WASHINGTON (Reuters) - The US effectively backed Israel’s right to build Jewish settlements in the occupied West Bank by abandoning its four-decade-old position that they were “inconsistent with international law,” a stance that may make Israeli-Palestinian peace even more elusive.
The announcement by Secretary of State Mike Pompeo was a victory for Israeli Prime Minister Benjamin Netanyahu, who is struggling to remain in power after two inconclusive Israeli elections this year, and a defeat for the Palestinians.
It appeared to deliver a new blow to Trump’s efforts to resolve the Israeli-Palestinian conflict through a peace plan that has been in the works for more than two years but has drawn widespread scepticism even before its release.
Pompeo said US statements about the settlements on the West Bank, which Israel captured in 1967, had been inconsistent, saying Democratic President Jimmy Carter found they were not consistent with international law and Republican President Ronald Reagan said he did not view them as inherently illegal.
“The establishment of Israeli civilian settlements is not, per se, inconsistent with international law,” Pompeo told reporters at the State Department, reversing a formal legal position taken by the United States under Carter in 1978.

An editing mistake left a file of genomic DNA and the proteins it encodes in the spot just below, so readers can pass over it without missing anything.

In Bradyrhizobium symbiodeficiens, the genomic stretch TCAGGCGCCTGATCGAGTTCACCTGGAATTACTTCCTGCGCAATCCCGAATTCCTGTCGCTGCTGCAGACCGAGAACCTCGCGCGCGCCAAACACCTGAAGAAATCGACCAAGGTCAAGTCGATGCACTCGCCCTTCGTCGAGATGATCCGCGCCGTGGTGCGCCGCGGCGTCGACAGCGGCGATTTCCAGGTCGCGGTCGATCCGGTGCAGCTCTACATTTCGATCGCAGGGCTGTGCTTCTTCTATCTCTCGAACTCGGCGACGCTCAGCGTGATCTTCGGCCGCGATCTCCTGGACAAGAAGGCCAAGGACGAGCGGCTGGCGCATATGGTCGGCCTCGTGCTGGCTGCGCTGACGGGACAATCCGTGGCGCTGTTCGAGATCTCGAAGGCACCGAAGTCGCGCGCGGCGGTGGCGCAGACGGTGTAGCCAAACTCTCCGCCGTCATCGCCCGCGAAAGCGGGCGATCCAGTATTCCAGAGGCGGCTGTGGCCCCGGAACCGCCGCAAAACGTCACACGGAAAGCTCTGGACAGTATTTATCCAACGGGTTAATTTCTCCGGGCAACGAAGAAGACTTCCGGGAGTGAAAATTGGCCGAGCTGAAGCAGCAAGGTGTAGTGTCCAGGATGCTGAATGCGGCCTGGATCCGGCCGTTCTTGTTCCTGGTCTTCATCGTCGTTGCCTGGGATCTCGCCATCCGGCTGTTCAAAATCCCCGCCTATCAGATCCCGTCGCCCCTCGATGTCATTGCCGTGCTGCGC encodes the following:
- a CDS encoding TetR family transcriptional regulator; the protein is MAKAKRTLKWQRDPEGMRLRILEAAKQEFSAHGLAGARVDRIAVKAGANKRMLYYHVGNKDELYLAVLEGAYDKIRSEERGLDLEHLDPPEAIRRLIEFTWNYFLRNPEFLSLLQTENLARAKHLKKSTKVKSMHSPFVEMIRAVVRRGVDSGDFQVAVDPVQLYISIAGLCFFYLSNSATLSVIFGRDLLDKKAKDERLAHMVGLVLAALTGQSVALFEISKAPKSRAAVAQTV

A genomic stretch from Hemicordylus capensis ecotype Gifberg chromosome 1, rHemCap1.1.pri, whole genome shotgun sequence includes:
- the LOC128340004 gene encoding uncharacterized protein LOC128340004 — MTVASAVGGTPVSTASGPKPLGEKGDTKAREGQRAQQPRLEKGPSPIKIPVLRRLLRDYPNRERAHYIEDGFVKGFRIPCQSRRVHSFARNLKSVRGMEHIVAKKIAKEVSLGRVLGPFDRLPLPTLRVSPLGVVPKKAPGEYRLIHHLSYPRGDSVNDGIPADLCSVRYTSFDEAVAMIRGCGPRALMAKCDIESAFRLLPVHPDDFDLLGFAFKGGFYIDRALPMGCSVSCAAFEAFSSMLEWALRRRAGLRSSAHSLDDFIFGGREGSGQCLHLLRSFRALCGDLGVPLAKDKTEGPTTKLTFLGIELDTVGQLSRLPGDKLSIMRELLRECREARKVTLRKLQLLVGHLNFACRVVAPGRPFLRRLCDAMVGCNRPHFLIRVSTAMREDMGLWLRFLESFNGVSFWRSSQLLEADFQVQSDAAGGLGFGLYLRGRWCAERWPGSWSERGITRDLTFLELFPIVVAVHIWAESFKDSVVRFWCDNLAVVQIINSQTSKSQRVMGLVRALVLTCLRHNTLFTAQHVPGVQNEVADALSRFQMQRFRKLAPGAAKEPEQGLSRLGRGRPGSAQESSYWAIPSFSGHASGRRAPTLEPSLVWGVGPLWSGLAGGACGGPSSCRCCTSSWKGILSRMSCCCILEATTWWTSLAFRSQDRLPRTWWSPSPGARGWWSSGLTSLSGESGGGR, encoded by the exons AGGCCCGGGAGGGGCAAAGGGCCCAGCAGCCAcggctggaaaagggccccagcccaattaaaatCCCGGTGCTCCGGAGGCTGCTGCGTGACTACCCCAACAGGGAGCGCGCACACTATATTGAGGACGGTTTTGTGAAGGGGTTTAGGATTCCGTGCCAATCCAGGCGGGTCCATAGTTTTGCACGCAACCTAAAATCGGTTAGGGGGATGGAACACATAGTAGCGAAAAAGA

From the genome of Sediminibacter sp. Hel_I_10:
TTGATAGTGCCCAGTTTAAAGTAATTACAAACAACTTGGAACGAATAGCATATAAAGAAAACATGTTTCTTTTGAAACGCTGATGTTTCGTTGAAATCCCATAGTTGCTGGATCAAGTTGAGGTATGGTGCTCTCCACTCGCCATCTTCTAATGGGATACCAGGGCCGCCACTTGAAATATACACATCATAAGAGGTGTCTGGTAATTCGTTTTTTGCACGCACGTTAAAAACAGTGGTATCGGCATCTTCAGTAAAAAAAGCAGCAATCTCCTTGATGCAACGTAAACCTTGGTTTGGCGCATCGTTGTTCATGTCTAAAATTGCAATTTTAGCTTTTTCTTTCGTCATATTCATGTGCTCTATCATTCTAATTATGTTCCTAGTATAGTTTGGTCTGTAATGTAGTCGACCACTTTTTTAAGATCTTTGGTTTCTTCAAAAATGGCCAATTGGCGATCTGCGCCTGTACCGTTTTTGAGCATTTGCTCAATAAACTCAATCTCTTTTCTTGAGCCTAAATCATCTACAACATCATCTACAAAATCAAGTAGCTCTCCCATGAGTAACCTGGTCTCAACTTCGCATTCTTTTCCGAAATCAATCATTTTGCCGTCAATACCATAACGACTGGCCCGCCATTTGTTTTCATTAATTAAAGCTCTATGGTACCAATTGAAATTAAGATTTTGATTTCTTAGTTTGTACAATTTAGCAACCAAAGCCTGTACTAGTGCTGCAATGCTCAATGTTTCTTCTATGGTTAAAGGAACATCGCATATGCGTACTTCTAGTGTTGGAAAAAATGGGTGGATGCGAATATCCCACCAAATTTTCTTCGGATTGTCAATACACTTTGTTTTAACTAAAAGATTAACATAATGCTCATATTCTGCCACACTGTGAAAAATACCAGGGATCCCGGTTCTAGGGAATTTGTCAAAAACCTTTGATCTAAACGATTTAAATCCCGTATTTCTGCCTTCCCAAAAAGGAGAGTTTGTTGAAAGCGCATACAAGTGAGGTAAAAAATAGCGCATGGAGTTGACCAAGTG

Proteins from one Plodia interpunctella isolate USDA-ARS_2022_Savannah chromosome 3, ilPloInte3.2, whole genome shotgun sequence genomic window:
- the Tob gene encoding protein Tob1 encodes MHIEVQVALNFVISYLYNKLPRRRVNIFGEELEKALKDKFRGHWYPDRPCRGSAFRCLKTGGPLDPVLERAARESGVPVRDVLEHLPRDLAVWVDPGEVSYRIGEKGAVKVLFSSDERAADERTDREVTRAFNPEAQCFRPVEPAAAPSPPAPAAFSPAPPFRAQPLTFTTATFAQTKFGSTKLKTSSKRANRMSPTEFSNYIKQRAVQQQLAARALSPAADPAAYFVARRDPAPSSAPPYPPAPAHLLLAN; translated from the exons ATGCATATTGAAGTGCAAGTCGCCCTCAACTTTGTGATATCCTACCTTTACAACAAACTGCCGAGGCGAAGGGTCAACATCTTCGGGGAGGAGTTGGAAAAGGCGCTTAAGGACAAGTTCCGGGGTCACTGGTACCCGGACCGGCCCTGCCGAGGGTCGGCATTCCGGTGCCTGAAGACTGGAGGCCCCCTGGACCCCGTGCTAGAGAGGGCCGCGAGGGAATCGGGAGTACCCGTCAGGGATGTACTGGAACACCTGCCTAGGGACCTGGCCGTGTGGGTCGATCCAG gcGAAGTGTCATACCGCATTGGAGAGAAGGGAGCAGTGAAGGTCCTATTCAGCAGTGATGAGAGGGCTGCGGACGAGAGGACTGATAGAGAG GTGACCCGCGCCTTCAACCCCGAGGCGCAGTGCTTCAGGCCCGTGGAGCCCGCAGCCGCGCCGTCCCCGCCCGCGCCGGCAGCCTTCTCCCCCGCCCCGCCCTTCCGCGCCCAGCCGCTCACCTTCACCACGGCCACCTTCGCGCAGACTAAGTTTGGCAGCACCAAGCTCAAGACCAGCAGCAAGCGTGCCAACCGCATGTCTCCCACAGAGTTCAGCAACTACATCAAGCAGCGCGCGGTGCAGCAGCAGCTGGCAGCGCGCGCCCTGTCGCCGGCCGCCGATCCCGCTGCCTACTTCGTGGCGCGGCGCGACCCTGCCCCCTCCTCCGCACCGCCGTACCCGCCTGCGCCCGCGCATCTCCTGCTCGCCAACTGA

His announcement drew praise from Netanyahu, who said it “rights a historical wrong,” and condemnation from Palestinian negotiator Saeb Erekat, who said Washington was threatening “to replace international law with the ‘law of the jungle.’”
Palestinians argued the US stance flouted international law. The international community views the transfer of any country’s civilians to occupied land as illegal under the Fourth Geneva Convention of 1949 and UN Security Council resolutions.
“The United States is neither qualified nor is authorized to negate international legitimacy resolutions and it has no right to give any legitimacy to Israeli settlement,” said Nabil Abu Rudeineh, a spokesman for Palestinian President Mahmoud Abbas.
The United States said its stance could prompt violence, warning Americans in the region to exercise greater vigilance because those opposing the move “may target” U.S. government facilities, private interests and citizens.
Jordan’s foreign minister, Ayman Safadi, said the policy change would have “dangerous consequences” for the prospects of reviving peace talks and called settlements “a blatant violation of international law.”